When Boniface Mwangi decided to take his call for change to the Kenyan people, he chose to do it on Nairobi’s walls. The award-winning photojournalist assembled a crew of graffiti artists and, over three weeks, they sacrificed sleep and risked arrest to pillory politicians in a series of no-holds-barred murals across the city.
Mwangi, who does not want his three children to witness the kinds of horrors he saw and photographed in the post-election violence of 2008, wishes to jolt Kenya’s youth into action ahead of the next polls due sometime between December and March 2013.
The murals depict politicians as greedy, rapacious vultures who despise the people who elect them. One image reads: “MPs screwing Kenyans since 1963.”
The crude statement did not seem to offend many in the capital of East Africa’s largest economy, where criticism of politicians is commonplace but does not seem to translate into change at the ballot box.
“This is absolutely not shocking,” said Peter, a tall man in a tracksuit who described himself as “an ordinary Kenyan”. “That’s the tragedy. We get the leaders we deserve. Until we change, we, the common Wananchi (ordinary people), will continue suffering oppression.”
Many of Kenya’s politicians, who are among the best paid in the world, have been in parliament for decades despite the fact that many of them have been tainted by corruption scandals ranging from “lost” public funds to dodgy land deals.
But when it comes to elections, public scorn for the political elite seems to pale before tribal allegiances. Mwangi, and many others, accuse politicians of using tribal divisions to seize and hold onto power, a practice dubbed ‘negative ethnicity’.
The dangerous symbiosis between tribe and politics became all too apparent during the election in December 2007, when ethnic divisions were inflamed by political rivalries and claims of rigging. The explosion of violence that followed claimed around 1,200 lives, with hundreds of thousands fleeing their homes.
It was the personal, intimate nature of the violence that shocked most. Neighbour turned on neighbour – burning houses, setting fire to a church full of people, raping women.
In the end, and with international mediation, Kenya pulled back from the brink. But many analysts, and ordinary Kenyans, say the underlying problems – inequality, deprivation and hunger for land – remain unresolved. And there is still bitterness, especially as no one has yet been brought to justice.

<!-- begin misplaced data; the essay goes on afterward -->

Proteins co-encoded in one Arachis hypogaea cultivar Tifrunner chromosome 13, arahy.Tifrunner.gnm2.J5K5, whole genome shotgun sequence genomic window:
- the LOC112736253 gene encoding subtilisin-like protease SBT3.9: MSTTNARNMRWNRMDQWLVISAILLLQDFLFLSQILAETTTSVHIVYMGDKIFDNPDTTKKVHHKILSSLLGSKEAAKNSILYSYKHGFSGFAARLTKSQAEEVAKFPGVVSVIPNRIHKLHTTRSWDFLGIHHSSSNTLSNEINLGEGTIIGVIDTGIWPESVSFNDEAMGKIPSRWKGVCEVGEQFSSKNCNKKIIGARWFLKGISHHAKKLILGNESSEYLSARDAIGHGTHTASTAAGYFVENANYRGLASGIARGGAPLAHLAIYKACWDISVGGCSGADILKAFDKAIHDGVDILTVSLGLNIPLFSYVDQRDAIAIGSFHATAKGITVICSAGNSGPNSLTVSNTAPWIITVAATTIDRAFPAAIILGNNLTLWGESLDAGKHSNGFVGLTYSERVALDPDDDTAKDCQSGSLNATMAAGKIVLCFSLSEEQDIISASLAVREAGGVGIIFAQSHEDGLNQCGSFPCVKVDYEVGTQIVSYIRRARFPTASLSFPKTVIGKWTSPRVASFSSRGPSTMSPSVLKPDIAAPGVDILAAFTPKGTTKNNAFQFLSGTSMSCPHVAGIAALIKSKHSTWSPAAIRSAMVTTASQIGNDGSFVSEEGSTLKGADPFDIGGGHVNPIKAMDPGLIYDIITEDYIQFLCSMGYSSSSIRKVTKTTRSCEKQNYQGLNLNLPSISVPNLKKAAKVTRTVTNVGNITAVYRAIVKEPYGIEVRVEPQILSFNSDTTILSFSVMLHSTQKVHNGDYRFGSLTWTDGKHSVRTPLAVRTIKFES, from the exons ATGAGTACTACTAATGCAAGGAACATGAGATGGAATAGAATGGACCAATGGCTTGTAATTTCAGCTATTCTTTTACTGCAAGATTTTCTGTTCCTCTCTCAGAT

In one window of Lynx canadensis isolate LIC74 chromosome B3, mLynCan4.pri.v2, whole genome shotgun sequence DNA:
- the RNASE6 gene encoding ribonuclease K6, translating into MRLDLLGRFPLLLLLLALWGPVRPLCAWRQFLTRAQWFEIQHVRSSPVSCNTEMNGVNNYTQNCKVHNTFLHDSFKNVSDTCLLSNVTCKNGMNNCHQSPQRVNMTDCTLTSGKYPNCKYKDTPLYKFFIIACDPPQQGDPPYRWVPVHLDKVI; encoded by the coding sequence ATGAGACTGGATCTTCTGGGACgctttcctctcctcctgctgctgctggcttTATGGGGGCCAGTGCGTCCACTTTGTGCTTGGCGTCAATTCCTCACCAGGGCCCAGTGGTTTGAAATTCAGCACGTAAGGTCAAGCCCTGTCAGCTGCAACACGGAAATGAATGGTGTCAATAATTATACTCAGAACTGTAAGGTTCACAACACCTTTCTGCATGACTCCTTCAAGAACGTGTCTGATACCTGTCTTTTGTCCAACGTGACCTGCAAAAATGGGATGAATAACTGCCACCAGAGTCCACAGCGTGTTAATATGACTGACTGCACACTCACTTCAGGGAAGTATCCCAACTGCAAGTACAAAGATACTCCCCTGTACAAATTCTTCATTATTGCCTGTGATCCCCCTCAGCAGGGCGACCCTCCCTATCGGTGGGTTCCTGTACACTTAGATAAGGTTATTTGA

Kenyans’ dissatisfaction with their politicians does not just derive from the violence that nearly sundered their country. Most Kenyans expect politicians to be dishonest, and corruption is a daily reality. Kenya ranked 154 out of 182 countries in Transparency International’s 2011 corruption perceptions index.
Mwangi wants Kenyan voters to reject the ruling elite that he and many others see as self-serving, divisive and inept. But this kind of change is a daunting prospect in a country where progress – like the ratification of a new constitution in 2010 – is often obliterated by politico-tribal alliances in the voting booth.
Mwangi says that the next election will be critical, not least because Kenyan youth – the 12 million 18-to-34 year olds who account for around 67% of all those without jobs – are losing patience. He says there can either be a ballot revolution or something much more dangerous.
“We have about 68% of the population under 35,” he said. “They are unemployed, with lots of energy and they do nothing. So come next year, if we don’t get the ballot revolution, something has to give … that’s where we get to social revolution.”
Mwangi, who is in his late-20s and was named CNN photojournalist of the year in 2008 and 2010, is part of a demographic that some politicians describe as a ticking time bomb. Youths carried out much of the violence after the last election – many fear they will be encouraged, or even paid, to do so again.